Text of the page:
J.W. Looney

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Agriculture, broadly defined, is the country's largest industry. Fully one-fourth of the work force is involved in agricultural production, processing and manufacturing, and in the marketing and distribution of agricultural products. Agriculture's contribution to the Gross National Product is at least twenty percent of the total. Agriculture is a highly regulated industry. For example, it has been estimated that to bring an ordinary product such as the hamburger to the American consumer almost 300 statutory programs are involved. The cost of regulation for a pound of Thanksgiving turkey could be as high as fifteen cents.2 And, for highly processed products such as microwaveable lasagna or breakfast cereal, with more steps in processing, marketing, and distribution, there is even greater government involvement to bring products from the farm to consumer.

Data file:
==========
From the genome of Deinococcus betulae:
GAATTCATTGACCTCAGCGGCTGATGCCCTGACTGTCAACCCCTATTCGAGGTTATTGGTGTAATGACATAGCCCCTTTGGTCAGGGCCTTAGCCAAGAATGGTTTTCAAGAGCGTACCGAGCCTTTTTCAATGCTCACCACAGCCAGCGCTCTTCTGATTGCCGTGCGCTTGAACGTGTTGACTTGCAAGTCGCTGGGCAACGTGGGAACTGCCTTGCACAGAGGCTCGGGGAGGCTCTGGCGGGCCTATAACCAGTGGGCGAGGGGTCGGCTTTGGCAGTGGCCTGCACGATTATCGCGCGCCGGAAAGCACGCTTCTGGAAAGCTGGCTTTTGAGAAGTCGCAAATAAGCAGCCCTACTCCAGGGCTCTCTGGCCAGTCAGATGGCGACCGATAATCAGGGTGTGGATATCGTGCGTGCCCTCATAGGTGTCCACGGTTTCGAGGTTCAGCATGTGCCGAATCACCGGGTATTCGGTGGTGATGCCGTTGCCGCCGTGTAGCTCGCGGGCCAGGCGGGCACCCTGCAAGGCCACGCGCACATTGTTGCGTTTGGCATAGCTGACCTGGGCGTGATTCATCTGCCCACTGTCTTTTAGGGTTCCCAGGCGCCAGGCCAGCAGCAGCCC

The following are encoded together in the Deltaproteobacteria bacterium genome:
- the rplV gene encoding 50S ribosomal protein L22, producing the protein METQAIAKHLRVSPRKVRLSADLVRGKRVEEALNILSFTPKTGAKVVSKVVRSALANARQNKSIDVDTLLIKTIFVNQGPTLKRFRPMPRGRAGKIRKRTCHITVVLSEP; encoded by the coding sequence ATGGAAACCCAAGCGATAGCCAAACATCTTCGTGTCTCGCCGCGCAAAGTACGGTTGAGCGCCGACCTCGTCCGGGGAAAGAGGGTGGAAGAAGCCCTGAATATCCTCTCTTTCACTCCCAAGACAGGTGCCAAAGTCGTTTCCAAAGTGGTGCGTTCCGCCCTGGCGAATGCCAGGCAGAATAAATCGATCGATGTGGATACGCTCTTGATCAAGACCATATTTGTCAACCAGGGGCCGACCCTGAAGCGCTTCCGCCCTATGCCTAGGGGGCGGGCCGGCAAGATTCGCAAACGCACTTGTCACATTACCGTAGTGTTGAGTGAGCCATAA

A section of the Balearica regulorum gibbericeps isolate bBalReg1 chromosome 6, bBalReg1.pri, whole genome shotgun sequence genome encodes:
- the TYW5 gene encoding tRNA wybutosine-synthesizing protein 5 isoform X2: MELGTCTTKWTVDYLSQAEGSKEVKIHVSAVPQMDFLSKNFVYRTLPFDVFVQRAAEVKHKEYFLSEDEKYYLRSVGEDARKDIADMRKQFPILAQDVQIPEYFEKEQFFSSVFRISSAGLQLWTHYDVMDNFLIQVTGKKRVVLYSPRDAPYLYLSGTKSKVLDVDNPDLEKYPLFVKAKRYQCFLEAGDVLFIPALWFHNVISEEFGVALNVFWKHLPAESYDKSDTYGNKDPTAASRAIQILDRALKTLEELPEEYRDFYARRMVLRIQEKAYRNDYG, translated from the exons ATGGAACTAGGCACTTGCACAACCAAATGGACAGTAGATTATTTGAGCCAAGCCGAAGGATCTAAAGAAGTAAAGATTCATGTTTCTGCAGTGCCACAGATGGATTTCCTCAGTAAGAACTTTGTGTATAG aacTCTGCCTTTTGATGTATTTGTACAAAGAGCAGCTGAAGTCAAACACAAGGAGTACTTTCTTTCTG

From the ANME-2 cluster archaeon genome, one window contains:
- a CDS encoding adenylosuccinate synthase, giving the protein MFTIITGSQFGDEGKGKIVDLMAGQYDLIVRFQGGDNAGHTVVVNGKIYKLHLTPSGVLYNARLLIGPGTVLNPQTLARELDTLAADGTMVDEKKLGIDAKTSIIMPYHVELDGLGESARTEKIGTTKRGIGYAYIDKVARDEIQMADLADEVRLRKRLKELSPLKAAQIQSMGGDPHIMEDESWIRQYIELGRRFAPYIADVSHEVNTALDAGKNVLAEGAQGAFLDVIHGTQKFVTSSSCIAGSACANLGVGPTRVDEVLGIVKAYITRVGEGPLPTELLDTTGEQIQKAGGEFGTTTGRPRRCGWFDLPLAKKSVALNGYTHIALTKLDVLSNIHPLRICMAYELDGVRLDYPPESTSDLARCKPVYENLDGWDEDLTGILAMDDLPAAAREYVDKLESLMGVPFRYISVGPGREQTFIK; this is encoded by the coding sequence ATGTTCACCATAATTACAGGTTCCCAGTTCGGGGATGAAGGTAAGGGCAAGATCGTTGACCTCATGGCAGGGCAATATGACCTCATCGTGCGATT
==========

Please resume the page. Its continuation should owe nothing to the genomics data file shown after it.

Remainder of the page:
This Article reviews the historical development of United States agricultural regulation and the most important regulatory programs currently in place. Regulatory policy affecting farm level production, processing, and manufacturing, along with marketing and distribution of agricultural products is discussed. An important focus is the evolution of agricultural regulation from economic and business concerns of individual farm producers and consumers of agricultural products toward broader societal concerns such as farm structure, environmental issues, and trade policy. Closely related is a shift in emphasis from purely domestic policies to the global setting, as well as agriculture's role in an interdependent international economy. However, the shift in focus means an increase in certain types of regulatory programs-those most directly affecting farm production. It is this change in focus that is the trend most important to agricultural producers.